I'm starting to feel a little better about everything. i never thought about the horomones myself either, still having my ovaries. my doctor also said it was nothing to worry about. i had a number of issues going on before it all hit and i dont think i had a chance to go through all of it before i had the surgery. in may of last year, i had to have a biopsy done... a week later my husband and i found out i was pregnant.. i contacted my doctor immediatley and she flipped out, so that didn't help. she sent me for an ultra sound and one every week until they knew how the biopsy had effected it. the ultrasound showed that i was pregnant with twins. a day later i lost one.. they did another ultrasound and said that the remaining baby was a healthy 7 week old baby and that everything should be fine. boy, where they wrong. i bled every night for a week, and the doctor on call for my reg dr said it was normal. well, that saturday night it was all over. i went to the hospital because the bleeding was just horrible. and there it was.. i lost both twins. essentially, it seemed to my husband and i that they had been inadvertantly (sp?) aborted. i kept bleeding after the d&c. she put me on meds, gave me a month or two and we could try again. ( my husband and i have 4 boys between us, none of which together) well, it didn't happen. nothing helped. she finaly sent me to another doctor who found that when she did the d&c, she left part of the placenta. infection city. he did another d&c and said it should be fine. again, wrong. it kept happening and they did another surgery where they pretty much boiled out my uterus. that didn't work either. next surgery, they tied my tubes. still didn't work. i finally gave up. i told him if he didn't just take it out, i'd find someone else who would. he finally did and took everything but my ovaries. i feel relieved when i pass the feminine aisle in the store but at the same time i felt as if a big piece of my was/is missing. i think that was a lot of my problem. i never had time to grieve. other than that, it was about myself and image and all that... i've started taking a green tea pill and it has helped some. i'm not as down, but i'm still very moody at times (per my husband ) i'm so glad i can talk to people about it, it also has made me feel a lot better about it.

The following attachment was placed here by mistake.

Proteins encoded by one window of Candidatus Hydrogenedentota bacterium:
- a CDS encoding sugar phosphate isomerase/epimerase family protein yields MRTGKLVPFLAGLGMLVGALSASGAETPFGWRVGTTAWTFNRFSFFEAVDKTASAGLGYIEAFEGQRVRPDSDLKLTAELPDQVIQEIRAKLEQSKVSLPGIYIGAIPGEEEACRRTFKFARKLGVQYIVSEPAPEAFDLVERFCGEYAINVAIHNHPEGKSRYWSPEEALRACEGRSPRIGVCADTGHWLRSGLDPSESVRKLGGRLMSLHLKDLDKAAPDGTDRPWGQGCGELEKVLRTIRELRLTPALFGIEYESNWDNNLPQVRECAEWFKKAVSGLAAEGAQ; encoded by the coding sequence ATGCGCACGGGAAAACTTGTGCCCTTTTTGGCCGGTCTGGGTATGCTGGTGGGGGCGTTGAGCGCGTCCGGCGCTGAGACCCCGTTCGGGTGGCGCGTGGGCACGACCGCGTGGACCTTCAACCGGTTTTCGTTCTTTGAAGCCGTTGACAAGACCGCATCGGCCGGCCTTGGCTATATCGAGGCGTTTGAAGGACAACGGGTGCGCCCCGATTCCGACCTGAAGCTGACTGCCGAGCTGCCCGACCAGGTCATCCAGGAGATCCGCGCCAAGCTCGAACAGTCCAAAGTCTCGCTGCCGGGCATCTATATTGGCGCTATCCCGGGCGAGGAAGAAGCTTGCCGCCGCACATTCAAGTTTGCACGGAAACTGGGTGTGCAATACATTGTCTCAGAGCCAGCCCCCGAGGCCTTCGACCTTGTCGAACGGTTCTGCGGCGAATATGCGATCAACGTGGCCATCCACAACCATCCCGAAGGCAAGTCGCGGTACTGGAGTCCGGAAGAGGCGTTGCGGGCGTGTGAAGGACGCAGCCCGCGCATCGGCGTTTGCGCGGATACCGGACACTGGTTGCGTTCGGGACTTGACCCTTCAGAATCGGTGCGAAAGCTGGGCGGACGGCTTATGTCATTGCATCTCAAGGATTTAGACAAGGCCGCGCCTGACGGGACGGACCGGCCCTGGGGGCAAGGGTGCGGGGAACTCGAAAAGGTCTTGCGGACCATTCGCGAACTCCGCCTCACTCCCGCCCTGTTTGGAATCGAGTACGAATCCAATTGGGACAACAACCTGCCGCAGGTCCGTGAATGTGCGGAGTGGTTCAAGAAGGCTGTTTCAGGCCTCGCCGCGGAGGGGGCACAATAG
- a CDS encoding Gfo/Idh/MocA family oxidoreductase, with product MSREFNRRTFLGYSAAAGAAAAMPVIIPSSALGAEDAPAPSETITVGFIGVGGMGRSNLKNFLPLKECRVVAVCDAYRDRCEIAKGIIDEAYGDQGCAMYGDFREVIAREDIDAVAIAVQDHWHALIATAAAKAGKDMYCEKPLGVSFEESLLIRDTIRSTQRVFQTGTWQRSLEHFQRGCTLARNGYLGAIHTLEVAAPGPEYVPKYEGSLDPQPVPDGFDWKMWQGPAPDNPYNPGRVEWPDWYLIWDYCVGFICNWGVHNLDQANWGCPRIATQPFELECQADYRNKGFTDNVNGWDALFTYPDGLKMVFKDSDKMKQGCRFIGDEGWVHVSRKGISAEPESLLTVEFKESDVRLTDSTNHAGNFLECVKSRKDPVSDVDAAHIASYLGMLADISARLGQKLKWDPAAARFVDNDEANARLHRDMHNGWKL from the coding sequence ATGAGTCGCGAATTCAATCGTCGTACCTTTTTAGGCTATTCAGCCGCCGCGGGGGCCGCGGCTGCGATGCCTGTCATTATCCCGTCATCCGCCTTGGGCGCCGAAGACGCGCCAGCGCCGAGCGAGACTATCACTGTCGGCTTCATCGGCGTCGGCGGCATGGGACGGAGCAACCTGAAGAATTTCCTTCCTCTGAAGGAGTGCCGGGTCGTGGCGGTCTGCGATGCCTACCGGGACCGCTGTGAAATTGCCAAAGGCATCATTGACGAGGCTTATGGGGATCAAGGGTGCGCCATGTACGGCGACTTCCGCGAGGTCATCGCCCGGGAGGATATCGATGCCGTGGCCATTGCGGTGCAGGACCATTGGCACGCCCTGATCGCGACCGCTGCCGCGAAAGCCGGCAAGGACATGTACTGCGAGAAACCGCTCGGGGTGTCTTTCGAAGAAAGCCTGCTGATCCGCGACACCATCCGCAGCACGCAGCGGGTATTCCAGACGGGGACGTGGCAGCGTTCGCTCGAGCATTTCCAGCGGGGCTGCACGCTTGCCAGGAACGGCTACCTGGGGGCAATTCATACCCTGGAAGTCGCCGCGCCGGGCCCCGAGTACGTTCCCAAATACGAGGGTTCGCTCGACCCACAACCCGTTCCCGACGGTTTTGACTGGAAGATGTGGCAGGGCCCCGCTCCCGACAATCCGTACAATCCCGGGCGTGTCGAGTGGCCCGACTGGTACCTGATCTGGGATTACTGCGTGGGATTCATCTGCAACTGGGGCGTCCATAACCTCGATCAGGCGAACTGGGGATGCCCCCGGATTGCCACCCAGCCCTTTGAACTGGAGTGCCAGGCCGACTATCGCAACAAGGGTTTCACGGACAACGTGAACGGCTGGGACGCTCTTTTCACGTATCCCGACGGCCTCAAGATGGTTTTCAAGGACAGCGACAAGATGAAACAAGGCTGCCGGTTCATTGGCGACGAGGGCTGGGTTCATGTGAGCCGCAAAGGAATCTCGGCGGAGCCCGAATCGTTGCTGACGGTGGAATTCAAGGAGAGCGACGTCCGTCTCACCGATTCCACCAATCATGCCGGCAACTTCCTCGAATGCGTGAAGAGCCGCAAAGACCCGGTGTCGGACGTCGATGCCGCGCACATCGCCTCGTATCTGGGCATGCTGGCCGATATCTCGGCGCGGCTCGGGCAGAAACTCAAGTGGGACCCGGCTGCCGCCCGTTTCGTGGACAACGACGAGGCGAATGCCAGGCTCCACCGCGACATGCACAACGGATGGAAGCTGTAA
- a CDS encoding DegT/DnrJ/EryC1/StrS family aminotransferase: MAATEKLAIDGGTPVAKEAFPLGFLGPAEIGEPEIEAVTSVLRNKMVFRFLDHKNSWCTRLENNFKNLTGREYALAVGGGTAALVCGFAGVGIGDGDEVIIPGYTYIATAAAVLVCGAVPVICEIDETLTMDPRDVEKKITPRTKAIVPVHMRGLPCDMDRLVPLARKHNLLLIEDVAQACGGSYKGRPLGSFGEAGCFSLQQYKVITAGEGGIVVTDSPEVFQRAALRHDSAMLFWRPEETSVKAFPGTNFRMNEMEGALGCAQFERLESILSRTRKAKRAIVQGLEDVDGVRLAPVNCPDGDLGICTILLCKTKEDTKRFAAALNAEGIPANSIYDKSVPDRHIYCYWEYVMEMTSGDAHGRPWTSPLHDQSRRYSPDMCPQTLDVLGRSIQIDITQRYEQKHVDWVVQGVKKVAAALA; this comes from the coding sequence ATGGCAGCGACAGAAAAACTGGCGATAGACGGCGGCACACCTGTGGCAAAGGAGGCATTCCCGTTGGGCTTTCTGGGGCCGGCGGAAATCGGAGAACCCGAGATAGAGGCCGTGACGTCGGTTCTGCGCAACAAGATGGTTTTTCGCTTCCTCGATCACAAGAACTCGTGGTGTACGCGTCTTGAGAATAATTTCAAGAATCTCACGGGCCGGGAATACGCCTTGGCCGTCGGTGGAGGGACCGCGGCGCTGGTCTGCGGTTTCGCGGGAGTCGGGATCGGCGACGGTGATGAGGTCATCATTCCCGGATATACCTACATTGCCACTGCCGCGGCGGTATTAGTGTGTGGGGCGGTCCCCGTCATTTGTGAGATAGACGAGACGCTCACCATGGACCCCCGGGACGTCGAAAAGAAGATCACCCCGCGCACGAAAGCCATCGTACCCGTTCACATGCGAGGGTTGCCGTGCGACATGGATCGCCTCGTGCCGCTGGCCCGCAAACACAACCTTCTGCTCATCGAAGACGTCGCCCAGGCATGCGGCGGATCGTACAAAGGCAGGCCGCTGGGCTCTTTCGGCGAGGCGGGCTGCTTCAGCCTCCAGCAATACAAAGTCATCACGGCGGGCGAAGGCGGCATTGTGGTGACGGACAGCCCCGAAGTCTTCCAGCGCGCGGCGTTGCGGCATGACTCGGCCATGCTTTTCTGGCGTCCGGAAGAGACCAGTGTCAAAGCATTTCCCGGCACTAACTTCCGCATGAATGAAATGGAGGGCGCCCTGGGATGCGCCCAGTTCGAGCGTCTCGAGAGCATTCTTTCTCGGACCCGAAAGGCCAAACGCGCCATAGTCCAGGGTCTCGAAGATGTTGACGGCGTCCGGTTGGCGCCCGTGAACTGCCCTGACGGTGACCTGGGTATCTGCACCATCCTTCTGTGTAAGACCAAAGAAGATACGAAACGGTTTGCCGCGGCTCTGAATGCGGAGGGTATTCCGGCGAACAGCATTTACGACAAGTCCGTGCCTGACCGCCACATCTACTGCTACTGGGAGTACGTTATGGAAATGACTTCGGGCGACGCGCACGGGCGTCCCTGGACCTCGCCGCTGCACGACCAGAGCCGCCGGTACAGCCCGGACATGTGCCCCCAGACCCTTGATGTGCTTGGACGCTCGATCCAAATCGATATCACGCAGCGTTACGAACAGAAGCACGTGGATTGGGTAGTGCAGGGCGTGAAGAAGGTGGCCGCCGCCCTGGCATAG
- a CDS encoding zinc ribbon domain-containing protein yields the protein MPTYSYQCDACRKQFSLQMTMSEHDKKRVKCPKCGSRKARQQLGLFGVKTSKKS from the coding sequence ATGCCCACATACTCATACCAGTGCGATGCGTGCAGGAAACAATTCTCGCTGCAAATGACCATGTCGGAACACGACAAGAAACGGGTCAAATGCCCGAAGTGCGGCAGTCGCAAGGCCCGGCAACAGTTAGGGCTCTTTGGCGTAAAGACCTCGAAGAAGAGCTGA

Oh my goodness I'm so sorry for all you've been through. I can't imagine what an emotional rollercoaster that must have been for you. I'm sorry for the loss of your twins, how devastating for both you and your husband. I am glad that you are starting to feel better, both physically and emotionally. I still feel down sometimes, but I keep reminding myself that it is normal to feel like this, and I don't suppress it. Take care.